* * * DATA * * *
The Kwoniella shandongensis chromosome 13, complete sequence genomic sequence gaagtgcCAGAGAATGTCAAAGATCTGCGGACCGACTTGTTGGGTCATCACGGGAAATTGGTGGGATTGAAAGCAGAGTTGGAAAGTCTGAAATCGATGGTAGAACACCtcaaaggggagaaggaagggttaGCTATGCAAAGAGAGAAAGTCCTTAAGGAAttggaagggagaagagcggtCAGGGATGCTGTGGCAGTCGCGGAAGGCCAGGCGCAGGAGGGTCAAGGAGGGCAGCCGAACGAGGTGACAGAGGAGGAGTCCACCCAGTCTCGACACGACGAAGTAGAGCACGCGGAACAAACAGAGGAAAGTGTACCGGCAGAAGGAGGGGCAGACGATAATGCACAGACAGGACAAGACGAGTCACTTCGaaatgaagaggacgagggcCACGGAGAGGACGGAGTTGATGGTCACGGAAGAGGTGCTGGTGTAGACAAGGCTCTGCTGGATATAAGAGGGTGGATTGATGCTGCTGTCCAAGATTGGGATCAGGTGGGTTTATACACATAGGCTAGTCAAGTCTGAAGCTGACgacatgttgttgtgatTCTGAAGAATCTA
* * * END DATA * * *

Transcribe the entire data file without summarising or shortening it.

The Kwoniella shandongensis chromosome 13, complete sequence genomic sequence gaagtgcCAGAGAATGTCAAAGATCTGCGGACCGACTTGTTGGGTCATCACGGGAAATTGGTGGGATTGAAAGCAGAGTTGGAAAGTCTGAAATCGATGGTAGAACACCtcaaaggggagaaggaagggttaGCTATGCAAAGAGAGAAAGTCCTTAAGGAAttggaagggagaagagcggtCAGGGATGCTGTGGCAGTCGCGGAAGGCCAGGCGCAGGAGGGTCAAGGAGGGCAGCCGAACGAGGTGACAGAGGAGGAGTCCACCCAGTCTCGACACGACGAAGTAGAGCACGCGGAACAAACAGAGGAAAGTGTACCGGCAGAAGGAGGGGCAGACGATAATGCACAGACAGGACAAGACGAGTCACTTCGaaatgaagaggacgagggcCACGGAGAGGACGGAGTTGATGGTCACGGAAGAGGTGCTGGTGTAGACAAGGCTCTGCTGGATATAAGAGGGTGGATTGATGCTGCTGTCCAAGATTGGGATCAGGTGGGTTTATACACATAGGCTAGTCAAGTCTGAAGCTGACgacatgttgttgtgatTCTGAAGAATCTA